South Carolina was further upset that New York no longer allowed “slavery transit.” In the past, if Charleston gentry wanted to spend August in the Hamptons, they could bring their cook along. No longer — and South Carolina’s delegates were outraged. In addition, they objected that New England states let black men vote and tolerated abolitionist societies. According to South Carolina, states should not have the right to let their citizens assemble and speak freely when what they said threatened slavery.
Other seceding states echoed South Carolina. “Our position is thoroughly identified with the institution of slavery — the greatest material interest of the world,” proclaimed Mississippi in its own secession declaration, passed Jan. 9, 1861. “Its labor supplies the product which constitutes by far the largest and most important portions of the commerce of the earth. . . . A blow at slavery is a blow at commerce and civilization.”
The South’s opposition to states’ rights is not surprising. Until the Civil War, Southern presidents and lawmakers had dominated the federal government. The people in power in Washington always oppose states’ rights. Doing so preserves their own.
In a perfect world, people like James Loewen and Chris Rodda would lay out their evidence, make their arguments, and the myth makers would tuck their tails between their legs and slink away. We don’t live in a perfect world. In reality, professional liars like David Barton keep lying because millions of Americans will pay good money for lies. If we want to believe the founding fathers were a gaggle of Bible-waving revivalist preachers, Barton delivers the goods.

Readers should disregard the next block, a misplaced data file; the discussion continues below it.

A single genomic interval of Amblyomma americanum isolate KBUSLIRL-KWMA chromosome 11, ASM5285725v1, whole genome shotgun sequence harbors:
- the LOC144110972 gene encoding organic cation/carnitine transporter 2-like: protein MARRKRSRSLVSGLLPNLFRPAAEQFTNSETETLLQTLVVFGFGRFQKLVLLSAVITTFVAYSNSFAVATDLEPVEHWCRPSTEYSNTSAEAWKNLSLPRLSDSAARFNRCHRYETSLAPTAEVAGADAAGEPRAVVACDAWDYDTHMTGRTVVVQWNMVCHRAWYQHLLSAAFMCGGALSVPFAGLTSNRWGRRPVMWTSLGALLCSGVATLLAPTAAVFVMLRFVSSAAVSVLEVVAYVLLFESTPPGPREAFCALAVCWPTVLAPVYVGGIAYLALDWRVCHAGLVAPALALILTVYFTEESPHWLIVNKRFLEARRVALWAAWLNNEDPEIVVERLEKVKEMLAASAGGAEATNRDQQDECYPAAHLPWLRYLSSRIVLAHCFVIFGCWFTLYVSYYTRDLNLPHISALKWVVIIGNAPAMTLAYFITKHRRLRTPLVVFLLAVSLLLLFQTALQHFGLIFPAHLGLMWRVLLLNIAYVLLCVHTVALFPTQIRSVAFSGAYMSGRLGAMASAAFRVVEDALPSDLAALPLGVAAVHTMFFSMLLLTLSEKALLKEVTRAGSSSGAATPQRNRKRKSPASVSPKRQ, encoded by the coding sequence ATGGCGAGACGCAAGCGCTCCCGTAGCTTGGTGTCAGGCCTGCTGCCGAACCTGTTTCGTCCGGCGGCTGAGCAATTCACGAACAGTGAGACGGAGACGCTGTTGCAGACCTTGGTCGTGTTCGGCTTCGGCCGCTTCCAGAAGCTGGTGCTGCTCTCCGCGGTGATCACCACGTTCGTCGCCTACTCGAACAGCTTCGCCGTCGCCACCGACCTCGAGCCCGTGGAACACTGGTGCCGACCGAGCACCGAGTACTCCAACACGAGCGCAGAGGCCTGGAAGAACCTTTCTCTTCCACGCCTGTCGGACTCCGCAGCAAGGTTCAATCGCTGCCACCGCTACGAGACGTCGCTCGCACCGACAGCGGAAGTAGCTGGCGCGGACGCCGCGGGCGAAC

How sad that Republican presidential hopefuls are compelled to genuflect before a myth-peddlar like David Barton.
Please understand, I have nothing personal against David Barton. I’m sure he is an engaging and affable individual who means well. He’s no different from the preachers and politicians out there who are forced to choose between truth and advancement. Barton He gets most of his ideas from secondary sources written in the eighteen and nineteenth centuries. The market for pious national myths isn’t new.
Finally, we must admit that the “America-is-a-uniquely-Christian-nation” people and “the-Civil-War-had-nothing-to-do-with-slavery” people are bowling in the same ideological alley. We can’t be a nation founded by worldly Deists that nearly came to grief when its most religious section refused to relinquish its love affair with human bondage. We can’t be as broken and self-deluded as the rest of the world. Surely, there must be one nation on earth that is too good for the grace of God.
If we can’t beat the mythologizers, perhaps we should join them. Maybe the Parable of the Prodigal Son would serve as a fitting alternative to the Solomonic national myth that marches from glory to glory. We have messed up, badly. We have debauched ourselves in the far country. Destitute and defeated, we feel the call of a home we can hardly remember.
For broken people, that’s as good as it gets.